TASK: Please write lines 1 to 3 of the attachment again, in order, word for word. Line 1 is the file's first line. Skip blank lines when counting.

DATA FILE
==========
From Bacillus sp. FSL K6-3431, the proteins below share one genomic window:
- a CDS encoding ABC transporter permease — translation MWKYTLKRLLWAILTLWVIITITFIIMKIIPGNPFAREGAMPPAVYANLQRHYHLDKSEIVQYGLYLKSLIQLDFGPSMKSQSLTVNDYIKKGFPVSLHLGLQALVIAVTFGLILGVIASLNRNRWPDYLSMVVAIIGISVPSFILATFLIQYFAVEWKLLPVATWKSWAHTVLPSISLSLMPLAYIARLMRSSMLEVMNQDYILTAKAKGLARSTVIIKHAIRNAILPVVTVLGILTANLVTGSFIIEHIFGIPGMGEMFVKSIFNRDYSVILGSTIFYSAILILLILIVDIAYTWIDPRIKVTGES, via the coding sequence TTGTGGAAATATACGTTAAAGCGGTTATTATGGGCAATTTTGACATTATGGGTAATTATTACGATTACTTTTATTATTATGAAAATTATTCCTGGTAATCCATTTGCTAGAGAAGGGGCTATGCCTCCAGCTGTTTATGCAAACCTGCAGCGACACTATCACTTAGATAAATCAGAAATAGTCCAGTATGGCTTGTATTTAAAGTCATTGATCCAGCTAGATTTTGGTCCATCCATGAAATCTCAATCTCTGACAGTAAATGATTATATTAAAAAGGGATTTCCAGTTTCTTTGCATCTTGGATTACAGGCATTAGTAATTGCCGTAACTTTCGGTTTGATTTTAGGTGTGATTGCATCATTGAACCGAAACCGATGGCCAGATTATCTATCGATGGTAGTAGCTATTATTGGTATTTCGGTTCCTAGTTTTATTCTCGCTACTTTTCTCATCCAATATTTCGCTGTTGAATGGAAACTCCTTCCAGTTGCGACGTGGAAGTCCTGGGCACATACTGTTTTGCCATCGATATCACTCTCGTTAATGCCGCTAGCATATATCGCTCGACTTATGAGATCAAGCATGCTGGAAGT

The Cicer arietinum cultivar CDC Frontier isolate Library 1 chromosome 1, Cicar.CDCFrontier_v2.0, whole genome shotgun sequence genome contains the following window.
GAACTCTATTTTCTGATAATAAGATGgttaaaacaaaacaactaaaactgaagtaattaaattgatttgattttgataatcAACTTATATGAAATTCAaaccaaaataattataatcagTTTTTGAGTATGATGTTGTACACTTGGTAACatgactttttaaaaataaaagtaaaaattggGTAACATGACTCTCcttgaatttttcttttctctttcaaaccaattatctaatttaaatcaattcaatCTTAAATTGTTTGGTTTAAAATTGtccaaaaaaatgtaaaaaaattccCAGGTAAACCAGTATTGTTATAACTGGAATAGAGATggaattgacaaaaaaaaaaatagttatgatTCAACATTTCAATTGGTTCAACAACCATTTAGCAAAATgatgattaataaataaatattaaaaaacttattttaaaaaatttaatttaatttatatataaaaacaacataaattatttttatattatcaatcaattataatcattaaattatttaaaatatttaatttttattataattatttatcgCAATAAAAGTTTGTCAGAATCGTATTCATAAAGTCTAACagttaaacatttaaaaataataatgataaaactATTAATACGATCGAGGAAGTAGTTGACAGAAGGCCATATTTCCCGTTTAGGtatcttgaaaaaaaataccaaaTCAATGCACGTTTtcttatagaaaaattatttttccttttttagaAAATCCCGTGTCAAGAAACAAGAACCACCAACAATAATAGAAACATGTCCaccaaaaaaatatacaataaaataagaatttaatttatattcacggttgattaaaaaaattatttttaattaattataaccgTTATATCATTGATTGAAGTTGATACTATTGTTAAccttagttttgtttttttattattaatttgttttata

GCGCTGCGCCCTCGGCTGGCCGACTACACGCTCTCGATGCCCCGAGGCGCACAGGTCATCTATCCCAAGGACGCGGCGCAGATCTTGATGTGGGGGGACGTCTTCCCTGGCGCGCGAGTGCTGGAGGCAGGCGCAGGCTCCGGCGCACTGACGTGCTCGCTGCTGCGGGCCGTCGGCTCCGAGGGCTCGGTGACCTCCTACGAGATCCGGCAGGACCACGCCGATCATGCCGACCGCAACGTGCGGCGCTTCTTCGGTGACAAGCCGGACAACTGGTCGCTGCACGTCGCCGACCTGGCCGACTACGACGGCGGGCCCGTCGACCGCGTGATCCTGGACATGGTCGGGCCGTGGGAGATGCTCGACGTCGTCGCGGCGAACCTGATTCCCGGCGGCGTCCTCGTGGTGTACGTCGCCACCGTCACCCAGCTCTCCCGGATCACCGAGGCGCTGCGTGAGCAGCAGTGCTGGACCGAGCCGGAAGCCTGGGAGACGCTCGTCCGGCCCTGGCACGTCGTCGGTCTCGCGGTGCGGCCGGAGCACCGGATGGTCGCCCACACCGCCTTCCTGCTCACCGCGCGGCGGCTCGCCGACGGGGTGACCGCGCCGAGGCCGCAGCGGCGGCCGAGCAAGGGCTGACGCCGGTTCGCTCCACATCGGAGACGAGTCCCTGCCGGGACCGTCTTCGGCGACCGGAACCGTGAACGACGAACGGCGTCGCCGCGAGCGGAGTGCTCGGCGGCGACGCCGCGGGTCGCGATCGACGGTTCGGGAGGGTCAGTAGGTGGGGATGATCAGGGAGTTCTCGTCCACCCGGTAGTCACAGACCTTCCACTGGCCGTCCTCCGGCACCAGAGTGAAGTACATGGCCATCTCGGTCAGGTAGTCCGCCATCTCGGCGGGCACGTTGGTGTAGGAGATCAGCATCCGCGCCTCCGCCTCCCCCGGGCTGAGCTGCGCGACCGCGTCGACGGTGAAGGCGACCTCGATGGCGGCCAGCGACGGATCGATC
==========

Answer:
From Bacillus sp. FSL K6-3431, the proteins below share one genomic window:
- a CDS encoding ABC transporter permease — translation MWKYTLKRLLWAILTLWVIITITFIIMKIIPGNPFAREGAMPPAVYANLQRHYHLDKSEIVQYGLYLKSLIQLDFGPSMKSQSLTVNDYIKKGFPVSLHLGLQALVIAVTFGLILGVIASLNRNRWPDYLSMVVAIIGISVPSFILATFLIQYFAVEWKLLPVATWKSWAHTVLPSISLSLMPLAYIARLMRSSMLEVMNQDYILTAKAKGLARSTVIIKHAIRNAILPVVTVLGILTANLVTGSFIIEHIFGIPGMGEMFVKSIFNRDYSVILGSTIFYSAILILLILIVDIAYTWIDPRIKVTGES, via the coding sequence TTGTGGAAATATACGTTAAAGCGGTTATTATGGGCAATTTTGACATTATGGGTAATTATTACGATTACTTTTATTATTATGAAAATTATTCCTGGTAATCCATTTGCTAGAGAAGGGGCTATGCCTCCAGCTGTTTATGCAAACCTGCAGCGACACTATCACTTAGATAAATCAGAAATAGTCCAGTATGGCTTGTATTTAAAGTCATTGATCCAGCTAGATTTTGGTCCATCCATGAAATCTCAATCTCTGACAGTAAATGATTATATTAAAAAGGGATTTCCAGTTTCTTTGCATCTTGGATTACAGGCATTAGTAATTGCCGTAACTTTCGGTTTGATTTTAGGTGTGATTGCATCATTGAACCGAAACCGATGGCCAGATTATCTATCGATGGTAGTAGCTATTATTGGTATTTCGGTTCCTAGTTTTATTCTCGCTACTTTTCTCATCCAATATTTCGCTGTTGAATGGAAACTCCTTCCAGTTGCGACGTGGAAGTCCTGGGCACATACTGTTTTGCCATCGATATCACTCTCGTTAATGCCGCTAGCATATATCGCTCGACTTATGAGATCAAGCATGCTGGAAGT

The Cicer arietinum cultivar CDC Frontier isolate Library 1 chromosome 1, Cicar.CDCFrontier_v2.0, whole genome shotgun sequence genome contains the following window.